Betelgeuse Star May Be Ready To Explode

If you're into stargazing or otherwise familiar with the night sky, you might have noticed that the famous wintertime constellation, Orion the Hunter, is going through strange times. As tells us, this is because one of its stars, Alpha Orionis — which you may know better as Betelgeuse — is fading. And that is because the red giant star may be gearing up to go supernova, meaning it might soon explode. If this happens, it would be a truly magnificent event ... magnificently lethal, that is. Apart from the kind of light show only a spectacularly dying sun can offer, an exploding Betelgeuse would also pepper everything within a 50 light year radius with lethal radiation.

So, can scientists even explain what's going to happen if this galactic hand grenade decides to go boom? Is it the end for us all, or will good old Betelgeuse merely treat us with some truly brilliant fireworks? (Please be the latter.)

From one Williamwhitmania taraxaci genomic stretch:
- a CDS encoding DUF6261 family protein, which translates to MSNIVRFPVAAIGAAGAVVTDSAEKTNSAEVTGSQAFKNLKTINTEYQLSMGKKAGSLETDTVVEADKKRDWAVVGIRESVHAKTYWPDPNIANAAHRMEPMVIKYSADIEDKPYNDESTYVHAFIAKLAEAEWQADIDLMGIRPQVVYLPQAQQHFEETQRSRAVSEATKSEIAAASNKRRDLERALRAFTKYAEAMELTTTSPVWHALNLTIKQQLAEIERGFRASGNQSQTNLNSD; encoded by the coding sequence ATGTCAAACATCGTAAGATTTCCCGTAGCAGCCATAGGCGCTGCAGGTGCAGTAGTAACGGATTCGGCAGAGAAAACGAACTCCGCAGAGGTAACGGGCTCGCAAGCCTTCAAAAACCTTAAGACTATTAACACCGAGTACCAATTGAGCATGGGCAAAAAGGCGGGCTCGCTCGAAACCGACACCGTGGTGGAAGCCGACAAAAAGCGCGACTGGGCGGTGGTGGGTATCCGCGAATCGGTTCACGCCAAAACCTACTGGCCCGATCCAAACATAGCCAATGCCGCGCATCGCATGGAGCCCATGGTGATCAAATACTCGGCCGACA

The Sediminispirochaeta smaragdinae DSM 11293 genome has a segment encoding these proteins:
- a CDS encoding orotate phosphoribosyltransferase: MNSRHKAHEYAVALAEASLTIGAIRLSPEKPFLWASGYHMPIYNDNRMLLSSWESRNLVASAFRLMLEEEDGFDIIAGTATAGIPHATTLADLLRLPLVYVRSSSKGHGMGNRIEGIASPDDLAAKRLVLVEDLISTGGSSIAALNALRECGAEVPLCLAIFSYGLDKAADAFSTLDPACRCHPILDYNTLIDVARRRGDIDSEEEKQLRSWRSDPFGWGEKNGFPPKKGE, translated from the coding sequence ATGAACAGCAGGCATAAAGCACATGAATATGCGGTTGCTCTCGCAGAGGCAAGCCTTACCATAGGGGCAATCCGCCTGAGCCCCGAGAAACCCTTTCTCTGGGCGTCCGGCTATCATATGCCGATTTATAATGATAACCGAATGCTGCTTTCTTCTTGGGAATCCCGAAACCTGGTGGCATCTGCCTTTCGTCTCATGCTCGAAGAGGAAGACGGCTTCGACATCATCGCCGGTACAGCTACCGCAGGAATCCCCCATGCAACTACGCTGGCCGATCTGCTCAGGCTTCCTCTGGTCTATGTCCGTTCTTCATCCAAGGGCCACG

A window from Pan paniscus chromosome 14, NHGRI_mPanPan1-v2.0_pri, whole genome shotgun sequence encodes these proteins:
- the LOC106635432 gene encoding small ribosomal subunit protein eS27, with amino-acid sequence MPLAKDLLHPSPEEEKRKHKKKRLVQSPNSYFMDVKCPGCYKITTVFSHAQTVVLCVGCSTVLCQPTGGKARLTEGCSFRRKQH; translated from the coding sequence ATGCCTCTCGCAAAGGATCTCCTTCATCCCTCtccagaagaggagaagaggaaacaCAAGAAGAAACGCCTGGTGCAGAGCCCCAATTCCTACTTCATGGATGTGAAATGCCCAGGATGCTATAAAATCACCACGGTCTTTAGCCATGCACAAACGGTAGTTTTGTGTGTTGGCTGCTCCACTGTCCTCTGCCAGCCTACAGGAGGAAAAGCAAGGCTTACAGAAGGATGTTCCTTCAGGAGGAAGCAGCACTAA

What's going to happen if Betelgeuse explodes?

Our solar system is fortunately well beyond Betelgeuse's "kill zone," so even if the star decides to call it quits, the only way it can ruin your day is if you really, really liked Orion the Hunter without any supernovas on the side. Apart from people with access to high-powered telescope equipment and other Star Wars-type space stuff, we probably wouldn't see the supernova exactly color the night sky red, either. Still, that doesn't mean it would go unnoticed: According to calculations, Betelgeuse's demise would be "16 times fainter than a full moon, but 100 times brighter than Venus," so you could definitely see it with a naked eye even on a clear day. 

Scientifically, the situation would also be exciting, since supernovas on our relative cosmic backyard aren't exactly commonplace — in fact, there has been exactly zero of them during humanity's "telescopic era." So, while it's impolite to suggest that a celestial object should just explode, it would certainly be pretty cool if Betelgeuse did precisely that.